count(account_category, topic, word, sort = TRUE) %>%
ungroup()


For now, let's define our topics like this: 1 = News Feed, 2 = Left Troll, 3 = Fearmonger, 4 = Commercial, 5 = Hashtag Gamer, and 6 = Right Troll. We'll ask R to go through our PFH dataset and tell us when account category topic matches and when it mismatches. Then we can look at these terms.

PFH_counts$match <- ifelse(PFH_counts$account_category == "NewsFeed" & PFH_counts$topic == 1,PFH_counts$match <- "Match",
ifelse(PFH_counts$account_category == "LeftTroll" & PFH_counts$topic == 2,PFH_counts$match <- "Match", ifelse(PFH_counts$account_category == "Fearmonger" & PFH_counts$topic == 3,PFH_counts$match <- "Match",
ifelse(PFH_counts$account_category == "HashtagGamer" & PFH_counts$topic == 5,PFH_counts$match <- "Match", ifelse(PFH_counts$account_category == "RightTroll" & PFH_counts$topic == 6,PFH_counts$match <- "Match",
PFH_counts\$match <- "NonMatch")))))

top_PFH <- PFH_counts %>%
group_by(account_category, match) %>%
top_n(15, n) %>%
ungroup() %>%
arrange(account_category, -n)

top_PFH %>%
mutate(word = reorder(word, n)) %>%
ggplot(aes(word, n, fill = factor(match))) +
geom_col(show.legend = FALSE) +
facet_wrap(~account_category, scales = "free") +
coord_flip()


Red indicates a match and blue indicates a mismatch. So when Fearmongers talk about food poisoning or Koch Farms, it's a match, but when they talk about Hillary Clinton or the police, it's a mismatch. Terms like "MAGA" and "CNN" are matches for Right Trolls but "news" and "love" are mismatches. Left Trolls show a match when tweeting about "Black Lives Matter" or "police" but a mismatch when tweeting about "Trump" or "America." An interesting observation is that Trump is a mismatch for every topic it's displayed under on the plot. (Now, realdonaldtrump, Trump's Twitter handle, is a match for Right Trolls.) So where does that term, and associated terms like "Donald", belong?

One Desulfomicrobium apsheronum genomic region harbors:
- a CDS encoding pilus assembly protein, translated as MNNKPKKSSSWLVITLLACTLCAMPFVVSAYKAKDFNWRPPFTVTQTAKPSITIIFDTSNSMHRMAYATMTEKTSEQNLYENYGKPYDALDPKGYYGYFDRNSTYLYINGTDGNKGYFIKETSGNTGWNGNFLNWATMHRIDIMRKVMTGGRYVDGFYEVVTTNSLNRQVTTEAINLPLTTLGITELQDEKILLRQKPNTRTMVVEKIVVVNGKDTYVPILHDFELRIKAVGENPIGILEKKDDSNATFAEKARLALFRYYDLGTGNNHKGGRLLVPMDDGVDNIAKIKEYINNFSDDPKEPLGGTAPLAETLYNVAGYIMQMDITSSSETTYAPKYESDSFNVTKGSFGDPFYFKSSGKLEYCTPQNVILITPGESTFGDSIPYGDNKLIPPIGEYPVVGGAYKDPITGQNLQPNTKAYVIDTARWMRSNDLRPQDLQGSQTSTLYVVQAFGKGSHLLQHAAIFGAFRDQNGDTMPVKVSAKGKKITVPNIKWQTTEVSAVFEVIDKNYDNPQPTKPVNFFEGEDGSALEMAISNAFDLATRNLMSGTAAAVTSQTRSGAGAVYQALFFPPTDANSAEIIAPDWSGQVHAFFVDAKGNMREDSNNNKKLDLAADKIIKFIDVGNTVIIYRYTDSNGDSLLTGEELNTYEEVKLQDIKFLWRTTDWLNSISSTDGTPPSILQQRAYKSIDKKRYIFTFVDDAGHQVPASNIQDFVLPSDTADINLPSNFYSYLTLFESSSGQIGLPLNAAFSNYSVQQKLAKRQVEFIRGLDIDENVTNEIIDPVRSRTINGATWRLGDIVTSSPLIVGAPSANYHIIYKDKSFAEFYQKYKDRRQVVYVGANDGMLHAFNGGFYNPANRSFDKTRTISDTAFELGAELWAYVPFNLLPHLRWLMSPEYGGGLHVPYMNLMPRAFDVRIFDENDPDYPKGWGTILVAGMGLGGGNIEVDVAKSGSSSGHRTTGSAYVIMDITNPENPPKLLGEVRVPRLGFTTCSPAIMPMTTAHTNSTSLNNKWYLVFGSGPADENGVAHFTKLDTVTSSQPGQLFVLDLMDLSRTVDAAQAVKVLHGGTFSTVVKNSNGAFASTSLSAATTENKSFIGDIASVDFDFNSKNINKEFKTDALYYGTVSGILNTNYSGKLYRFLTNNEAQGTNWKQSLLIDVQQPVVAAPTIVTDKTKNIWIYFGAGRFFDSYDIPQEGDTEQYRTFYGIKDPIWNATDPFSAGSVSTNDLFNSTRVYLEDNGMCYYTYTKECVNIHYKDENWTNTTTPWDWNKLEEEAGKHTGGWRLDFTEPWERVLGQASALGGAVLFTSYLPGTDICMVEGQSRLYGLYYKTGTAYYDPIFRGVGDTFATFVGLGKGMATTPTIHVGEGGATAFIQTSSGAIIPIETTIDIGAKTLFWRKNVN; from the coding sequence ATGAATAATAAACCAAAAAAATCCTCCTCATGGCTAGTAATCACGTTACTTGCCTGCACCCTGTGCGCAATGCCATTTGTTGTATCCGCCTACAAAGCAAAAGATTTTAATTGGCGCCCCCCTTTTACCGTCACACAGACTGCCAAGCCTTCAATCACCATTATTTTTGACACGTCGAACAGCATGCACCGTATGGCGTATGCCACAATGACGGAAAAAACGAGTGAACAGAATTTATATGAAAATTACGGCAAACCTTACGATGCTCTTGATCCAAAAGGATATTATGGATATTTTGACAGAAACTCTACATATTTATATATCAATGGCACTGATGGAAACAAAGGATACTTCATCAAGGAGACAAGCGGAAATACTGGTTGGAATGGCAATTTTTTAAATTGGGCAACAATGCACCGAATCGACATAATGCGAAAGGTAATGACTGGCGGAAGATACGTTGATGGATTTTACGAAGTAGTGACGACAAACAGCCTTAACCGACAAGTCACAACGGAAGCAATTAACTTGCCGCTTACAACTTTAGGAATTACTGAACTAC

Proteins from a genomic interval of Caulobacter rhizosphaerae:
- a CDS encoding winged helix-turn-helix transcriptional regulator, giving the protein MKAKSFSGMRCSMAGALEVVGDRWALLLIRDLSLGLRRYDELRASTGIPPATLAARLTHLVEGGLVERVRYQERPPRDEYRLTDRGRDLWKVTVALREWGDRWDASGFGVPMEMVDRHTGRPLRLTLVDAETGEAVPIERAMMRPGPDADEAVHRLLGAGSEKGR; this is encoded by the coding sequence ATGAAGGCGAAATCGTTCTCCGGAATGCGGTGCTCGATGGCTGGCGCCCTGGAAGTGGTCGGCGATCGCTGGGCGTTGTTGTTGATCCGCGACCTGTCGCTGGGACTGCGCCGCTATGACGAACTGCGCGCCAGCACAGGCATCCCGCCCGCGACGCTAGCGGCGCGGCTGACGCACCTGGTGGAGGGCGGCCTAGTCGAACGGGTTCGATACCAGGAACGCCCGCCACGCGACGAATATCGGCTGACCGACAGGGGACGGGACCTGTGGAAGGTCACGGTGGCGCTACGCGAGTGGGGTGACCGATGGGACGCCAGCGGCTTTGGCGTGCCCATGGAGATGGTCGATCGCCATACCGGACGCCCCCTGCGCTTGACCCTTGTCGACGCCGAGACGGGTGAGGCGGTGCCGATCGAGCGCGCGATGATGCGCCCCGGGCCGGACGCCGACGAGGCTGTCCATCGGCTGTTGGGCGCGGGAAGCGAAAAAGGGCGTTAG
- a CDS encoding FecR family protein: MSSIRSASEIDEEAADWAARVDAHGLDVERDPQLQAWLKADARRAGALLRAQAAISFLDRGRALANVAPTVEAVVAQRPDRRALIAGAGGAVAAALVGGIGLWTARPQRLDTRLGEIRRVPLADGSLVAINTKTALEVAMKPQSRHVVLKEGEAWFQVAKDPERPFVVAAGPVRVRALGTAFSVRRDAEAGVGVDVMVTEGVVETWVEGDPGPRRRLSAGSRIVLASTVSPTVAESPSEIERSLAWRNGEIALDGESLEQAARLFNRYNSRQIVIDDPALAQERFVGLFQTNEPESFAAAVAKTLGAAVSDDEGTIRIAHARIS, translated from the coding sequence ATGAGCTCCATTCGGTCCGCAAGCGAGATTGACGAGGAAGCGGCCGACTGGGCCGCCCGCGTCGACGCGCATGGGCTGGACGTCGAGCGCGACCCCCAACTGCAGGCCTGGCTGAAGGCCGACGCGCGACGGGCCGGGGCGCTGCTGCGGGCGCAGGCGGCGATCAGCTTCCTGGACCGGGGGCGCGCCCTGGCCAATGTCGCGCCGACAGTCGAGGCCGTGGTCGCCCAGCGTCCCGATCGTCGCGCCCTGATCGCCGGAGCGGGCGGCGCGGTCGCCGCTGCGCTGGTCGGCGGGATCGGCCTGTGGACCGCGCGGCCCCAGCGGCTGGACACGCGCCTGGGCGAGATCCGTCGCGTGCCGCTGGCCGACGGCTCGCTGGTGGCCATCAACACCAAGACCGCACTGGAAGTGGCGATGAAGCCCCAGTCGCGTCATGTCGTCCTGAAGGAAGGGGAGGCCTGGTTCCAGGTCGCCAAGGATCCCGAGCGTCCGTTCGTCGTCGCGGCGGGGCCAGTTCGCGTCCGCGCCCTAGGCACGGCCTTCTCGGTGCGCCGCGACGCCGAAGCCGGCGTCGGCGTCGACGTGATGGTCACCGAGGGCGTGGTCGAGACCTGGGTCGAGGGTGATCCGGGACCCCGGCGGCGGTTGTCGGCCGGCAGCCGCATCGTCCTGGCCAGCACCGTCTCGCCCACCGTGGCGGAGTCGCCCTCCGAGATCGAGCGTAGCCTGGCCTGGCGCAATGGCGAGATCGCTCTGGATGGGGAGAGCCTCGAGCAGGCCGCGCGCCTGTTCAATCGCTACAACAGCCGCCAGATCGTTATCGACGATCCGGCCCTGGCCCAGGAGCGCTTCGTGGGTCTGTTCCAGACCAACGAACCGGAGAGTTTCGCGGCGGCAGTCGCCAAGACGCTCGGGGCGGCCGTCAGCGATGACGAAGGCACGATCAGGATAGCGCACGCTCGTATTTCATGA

tweetwords %>%
filter(word %in% c("donald", "trump"))

## # A tibble: 157,844 x 7
##    author publish_date     account_category id         word  topic    beta
##
##  1 10_GOP 10/1/2017 22:43  RightTroll       C:/Users/~ trump     3 0.0183
##  2 10_GOP 10/1/2017 23:52  RightTroll       C:/Users/~ trump     3 0.0183
##  3 10_GOP 10/1/2017 2:47   RightTroll       C:/Users/~ dona~     3 0.00236
##  4 10_GOP 10/1/2017 2:47   RightTroll       C:/Users/~ trump     3 0.0183
##  5 10_GOP 10/1/2017 3:47   RightTroll       C:/Users/~ trump     3 0.0183
##  6 10_GOP 10/10/2017 20:57 RightTroll       C:/Users/~ trump     3 0.0183
##  7 10_GOP 10/10/2017 23:42 RightTroll       C:/Users/~ trump     3 0.0183
##  8 10_GOP 10/11/2017 22:14 RightTroll       C:/Users/~ trump     3 0.0183
##  9 10_GOP 10/11/2017 22:20 RightTroll       C:/Users/~ trump     3 0.0183
## 10 10_GOP 10/12/2017 0:38  RightTroll       C:/Users/~ trump     3 0.0183
## # ... with 157,834 more rows


These terms apparently were sorted into Category 3, which we've called Fearmongers. Once again, this highlights the similarity between political trolls and fearmongering trolls in this dataset.